In February, Kohlberg Kravis Roberts said it would liquidate two retail products that had been launched in 2012 and were distributed by US brokerage Charles Schwab.
The announcement certainly grabbed the private equity market’s attention, even though the vehicles weren’t strictly private equity. The Alternative Corporate Opportunities Fund (ACOF) and the Alternative High Yield Fund were an adjunct to KKR’s debt business and invested in a mix of securities including corporate credit, high yield bonds, convertible paper and preferred stock.
KKR has been coy about explaining what went wrong. Sources close to the firm have pointed to a “design flaw” (apparently purchasing ACOF would have meant going through an onerous vetting process). They also said that there wouldn’t have been the “daily liquidity most mutual investors expect”.
It seems likely that the latter problem was the chief reason for ACOF’s downfall. When it comes to accessing retail money, lack of liquidity is private equity’s Achilles’ heel. For most investors, buying shares in a structure whose underlying assets take years to deliver returns is a big ask. It’s harder still when the shares aren’t traded in sufficient volumes to allow for easy liquidation. These two vehicles would probably have had this limiting feature.
The firm’s suggestion seems to be that this is just a blip. Sources say that of the (extraordinary) $21 billion KKR has raised over the past 12 months, roughly a quarter has come from ‘individual investors’. “We are adjusting our product mix and packaging on the Schwab platform and we have a number of other offerings for individual investors, including private equity, under development for launch this year,” it said in a statement this week.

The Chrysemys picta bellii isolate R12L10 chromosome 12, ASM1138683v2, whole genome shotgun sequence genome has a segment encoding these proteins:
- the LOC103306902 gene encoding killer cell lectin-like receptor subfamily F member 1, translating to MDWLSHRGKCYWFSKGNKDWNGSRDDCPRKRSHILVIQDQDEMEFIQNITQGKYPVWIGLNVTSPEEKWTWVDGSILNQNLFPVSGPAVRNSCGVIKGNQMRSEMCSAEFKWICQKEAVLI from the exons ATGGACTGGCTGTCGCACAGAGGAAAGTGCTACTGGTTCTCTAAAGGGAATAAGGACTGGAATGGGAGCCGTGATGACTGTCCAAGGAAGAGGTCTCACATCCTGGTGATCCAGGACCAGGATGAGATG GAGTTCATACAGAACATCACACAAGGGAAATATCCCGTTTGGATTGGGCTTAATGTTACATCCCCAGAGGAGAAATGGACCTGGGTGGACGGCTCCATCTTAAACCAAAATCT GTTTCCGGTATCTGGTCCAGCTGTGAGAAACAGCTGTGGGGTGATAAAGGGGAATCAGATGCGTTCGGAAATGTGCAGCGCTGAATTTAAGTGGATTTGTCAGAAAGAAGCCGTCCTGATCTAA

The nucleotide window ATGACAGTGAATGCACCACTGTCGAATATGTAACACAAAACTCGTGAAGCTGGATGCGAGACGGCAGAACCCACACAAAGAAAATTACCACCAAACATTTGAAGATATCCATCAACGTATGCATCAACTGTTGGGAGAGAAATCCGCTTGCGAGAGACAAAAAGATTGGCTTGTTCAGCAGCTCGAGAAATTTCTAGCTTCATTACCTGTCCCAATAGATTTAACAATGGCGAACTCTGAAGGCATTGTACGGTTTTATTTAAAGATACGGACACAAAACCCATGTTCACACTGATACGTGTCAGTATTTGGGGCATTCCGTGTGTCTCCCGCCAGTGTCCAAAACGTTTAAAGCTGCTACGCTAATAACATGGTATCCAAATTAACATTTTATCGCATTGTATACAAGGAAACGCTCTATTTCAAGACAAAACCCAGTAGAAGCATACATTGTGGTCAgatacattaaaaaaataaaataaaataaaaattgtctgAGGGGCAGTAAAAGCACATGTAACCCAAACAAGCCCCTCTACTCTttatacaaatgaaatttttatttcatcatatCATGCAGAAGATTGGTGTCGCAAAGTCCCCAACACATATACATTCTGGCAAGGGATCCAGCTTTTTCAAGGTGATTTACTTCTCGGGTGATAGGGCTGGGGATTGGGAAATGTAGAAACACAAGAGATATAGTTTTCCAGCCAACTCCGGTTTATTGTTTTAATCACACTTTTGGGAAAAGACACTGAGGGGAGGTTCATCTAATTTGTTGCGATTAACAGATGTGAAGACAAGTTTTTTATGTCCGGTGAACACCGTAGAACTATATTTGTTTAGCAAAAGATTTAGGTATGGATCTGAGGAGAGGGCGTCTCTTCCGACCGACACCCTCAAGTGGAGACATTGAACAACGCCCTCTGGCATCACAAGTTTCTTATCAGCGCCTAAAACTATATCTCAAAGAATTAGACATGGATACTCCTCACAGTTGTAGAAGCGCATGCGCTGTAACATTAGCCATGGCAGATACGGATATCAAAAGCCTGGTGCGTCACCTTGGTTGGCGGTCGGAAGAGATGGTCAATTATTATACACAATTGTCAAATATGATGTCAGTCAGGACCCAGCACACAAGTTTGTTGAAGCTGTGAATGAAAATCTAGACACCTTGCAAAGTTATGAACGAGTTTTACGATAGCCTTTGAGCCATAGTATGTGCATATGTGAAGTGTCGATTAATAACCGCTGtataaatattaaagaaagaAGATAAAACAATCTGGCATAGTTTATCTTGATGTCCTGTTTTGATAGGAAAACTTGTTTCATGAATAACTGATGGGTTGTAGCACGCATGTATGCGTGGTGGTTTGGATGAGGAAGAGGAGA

But others in the industry argue that there were plenty of sound structural reasons to shutter this relatively new business line – and to steer clear of it in the future.
One North American fund manager, who also raises capital from retail investors (albeit on a smaller scale) believes KKR just doesn’t need the additional hassle and expense of managing this very different investor base.
“It just requires an entirely different kind of organisation and infrastructure, as well as different terms. You’re basically competing with the mutual fund business, so you need to be able to offer things like redemptions, regular valuations, sales incentives for investment advisors and different kinds of fee structures.”
Other sources argue that the listed model is just fundamentally unsuited to an illiquid asset class that requires a long-term view.
“Our impression is that [capital from] high-net-worth individuals is not sticky money, and that it’s much more useful to have institutional partners who see private equity as a long time portfolio allocation and have that commitment,” says one mid-market general partner. “For individuals, it’s just very hard to find that discipline.”
“I’ve always been intrigued by the retail idea and you could think that its time should come – but it may never come now, based on what KKR’s doing,” the GP adds.
According to one placement agent, the fees charged by KKR for the two funds may have been part of the problem. “Knowing how [the market] prices stuff on the retail side, it’s hard to come out ahead,” he says.
All told, KKR’s decision to stop promoting these two retail products didn’t exactly come as a big shock. What’s more curious, arguably, is why a firm that appears to have zero difficulty in raising vast sums from institutions chose to bother with the retail market in the first place.